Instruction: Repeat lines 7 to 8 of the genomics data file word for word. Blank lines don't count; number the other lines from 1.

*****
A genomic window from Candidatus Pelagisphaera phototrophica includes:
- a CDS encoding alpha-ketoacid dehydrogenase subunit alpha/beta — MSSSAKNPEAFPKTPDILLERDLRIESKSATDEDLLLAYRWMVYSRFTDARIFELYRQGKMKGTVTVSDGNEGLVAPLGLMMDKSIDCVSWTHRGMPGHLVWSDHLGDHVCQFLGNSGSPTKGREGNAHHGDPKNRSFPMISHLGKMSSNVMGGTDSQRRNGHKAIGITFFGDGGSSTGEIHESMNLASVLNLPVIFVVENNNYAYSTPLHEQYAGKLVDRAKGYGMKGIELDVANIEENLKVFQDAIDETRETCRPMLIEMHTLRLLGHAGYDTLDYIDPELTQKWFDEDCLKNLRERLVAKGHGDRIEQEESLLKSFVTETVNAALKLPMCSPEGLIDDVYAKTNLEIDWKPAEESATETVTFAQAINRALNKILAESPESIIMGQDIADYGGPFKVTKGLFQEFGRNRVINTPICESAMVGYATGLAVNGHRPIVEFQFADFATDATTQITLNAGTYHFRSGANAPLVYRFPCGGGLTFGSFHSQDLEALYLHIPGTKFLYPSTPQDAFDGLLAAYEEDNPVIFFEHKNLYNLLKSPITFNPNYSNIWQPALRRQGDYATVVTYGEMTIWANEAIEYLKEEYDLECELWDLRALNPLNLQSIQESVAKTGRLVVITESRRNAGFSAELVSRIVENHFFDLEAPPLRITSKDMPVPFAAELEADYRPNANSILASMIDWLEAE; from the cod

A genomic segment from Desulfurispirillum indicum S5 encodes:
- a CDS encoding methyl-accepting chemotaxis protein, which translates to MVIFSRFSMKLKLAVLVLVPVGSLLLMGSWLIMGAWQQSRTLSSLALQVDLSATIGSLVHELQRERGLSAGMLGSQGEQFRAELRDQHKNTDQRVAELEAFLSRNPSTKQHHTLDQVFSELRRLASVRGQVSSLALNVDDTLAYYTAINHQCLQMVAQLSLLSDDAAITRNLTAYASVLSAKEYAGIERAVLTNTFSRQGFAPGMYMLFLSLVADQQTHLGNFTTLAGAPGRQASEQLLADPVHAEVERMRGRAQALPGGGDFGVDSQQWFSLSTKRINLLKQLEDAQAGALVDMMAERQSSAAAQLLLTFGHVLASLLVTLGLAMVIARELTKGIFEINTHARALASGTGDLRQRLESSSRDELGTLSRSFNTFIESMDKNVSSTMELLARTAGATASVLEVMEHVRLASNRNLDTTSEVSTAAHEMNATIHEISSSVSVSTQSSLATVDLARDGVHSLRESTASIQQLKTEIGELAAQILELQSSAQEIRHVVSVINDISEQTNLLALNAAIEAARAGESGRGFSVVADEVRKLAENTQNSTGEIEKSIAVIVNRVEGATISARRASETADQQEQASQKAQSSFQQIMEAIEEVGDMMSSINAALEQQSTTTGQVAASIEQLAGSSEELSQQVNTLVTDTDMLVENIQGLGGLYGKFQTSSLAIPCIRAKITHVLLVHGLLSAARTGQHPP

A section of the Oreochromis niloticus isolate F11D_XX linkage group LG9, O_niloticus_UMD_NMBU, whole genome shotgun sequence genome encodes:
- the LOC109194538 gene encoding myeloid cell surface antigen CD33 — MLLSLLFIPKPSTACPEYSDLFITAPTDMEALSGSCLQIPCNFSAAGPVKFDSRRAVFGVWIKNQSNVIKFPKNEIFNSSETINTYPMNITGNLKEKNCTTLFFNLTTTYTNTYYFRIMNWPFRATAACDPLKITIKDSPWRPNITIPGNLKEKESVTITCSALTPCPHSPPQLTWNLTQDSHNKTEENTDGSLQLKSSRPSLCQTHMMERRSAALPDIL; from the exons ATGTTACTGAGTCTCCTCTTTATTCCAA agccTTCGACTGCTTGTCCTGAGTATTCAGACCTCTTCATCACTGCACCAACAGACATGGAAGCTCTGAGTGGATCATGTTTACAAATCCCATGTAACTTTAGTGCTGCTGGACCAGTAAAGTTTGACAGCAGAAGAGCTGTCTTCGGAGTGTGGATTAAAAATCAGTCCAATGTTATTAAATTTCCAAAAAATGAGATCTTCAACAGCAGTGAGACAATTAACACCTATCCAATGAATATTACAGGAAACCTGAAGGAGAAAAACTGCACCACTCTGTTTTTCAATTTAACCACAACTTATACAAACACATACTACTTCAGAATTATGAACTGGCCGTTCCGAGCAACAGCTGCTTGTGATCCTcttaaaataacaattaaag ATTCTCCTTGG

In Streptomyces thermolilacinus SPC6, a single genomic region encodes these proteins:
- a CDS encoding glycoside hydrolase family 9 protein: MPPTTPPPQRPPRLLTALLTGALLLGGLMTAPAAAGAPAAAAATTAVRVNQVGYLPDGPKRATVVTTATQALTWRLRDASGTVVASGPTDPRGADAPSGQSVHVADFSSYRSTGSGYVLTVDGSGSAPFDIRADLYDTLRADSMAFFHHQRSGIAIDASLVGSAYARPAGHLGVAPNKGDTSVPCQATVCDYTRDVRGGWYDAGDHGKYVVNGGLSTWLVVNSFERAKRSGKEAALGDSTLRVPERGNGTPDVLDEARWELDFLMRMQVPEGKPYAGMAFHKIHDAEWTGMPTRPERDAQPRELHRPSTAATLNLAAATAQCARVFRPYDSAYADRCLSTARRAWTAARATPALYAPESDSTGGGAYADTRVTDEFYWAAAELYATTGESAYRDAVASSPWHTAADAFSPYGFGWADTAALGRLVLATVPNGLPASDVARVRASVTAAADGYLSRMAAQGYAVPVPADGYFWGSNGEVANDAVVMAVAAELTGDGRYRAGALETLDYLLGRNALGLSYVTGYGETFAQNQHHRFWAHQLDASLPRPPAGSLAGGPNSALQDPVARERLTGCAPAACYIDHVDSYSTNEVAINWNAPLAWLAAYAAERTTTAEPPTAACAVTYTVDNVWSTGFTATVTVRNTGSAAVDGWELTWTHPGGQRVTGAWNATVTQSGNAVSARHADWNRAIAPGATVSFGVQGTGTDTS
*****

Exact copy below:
In Streptomyces thermolilacinus SPC6, a single genomic region encodes these proteins:
- a CDS encoding glycoside hydrolase family 9 protein: MPPTTPPPQRPPRLLTALLTGALLLGGLMTAPAAAGAPAAAAATTAVRVNQVGYLPDGPKRATVVTTATQALTWRLRDASGTVVASGPTDPRGADAPSGQSVHVADFSSYRSTGSGYVLTVDGSGSAPFDIRADLYDTLRADSMAFFHHQRSGIAIDASLVGSAYARPAGHLGVAPNKGDTSVPCQATVCDYTRDVRGGWYDAGDHGKYVVNGGLSTWLVVNSFERAKRSGKEAALGDSTLRVPERGNGTPDVLDEARWELDFLMRMQVPEGKPYAGMAFHKIHDAEWTGMPTRPERDAQPRELHRPSTAATLNLAAATAQCARVFRPYDSAYADRCLSTARRAWTAARATPALYAPESDSTGGGAYADTRVTDEFYWAAAELYATTGESAYRDAVASSPWHTAADAFSPYGFGWADTAALGRLVLATVPNGLPASDVARVRASVTAAADGYLSRMAAQGYAVPVPADGYFWGSNGEVANDAVVMAVAAELTGDGRYRAGALETLDYLLGRNALGLSYVTGYGETFAQNQHHRFWAHQLDASLPRPPAGSLAGGPNSALQDPVARERLTGCAPAACYIDHVDSYSTNEVAINWNAPLAWLAAYAAERTTTAEPPTAACAVTYTVDNVWSTGFTATVTVRNTGSAAVDGWELTWTHPGGQRVTGAWNATVTQSGNAVSARHADWNRAIAPGATVSFGVQGTGTDTS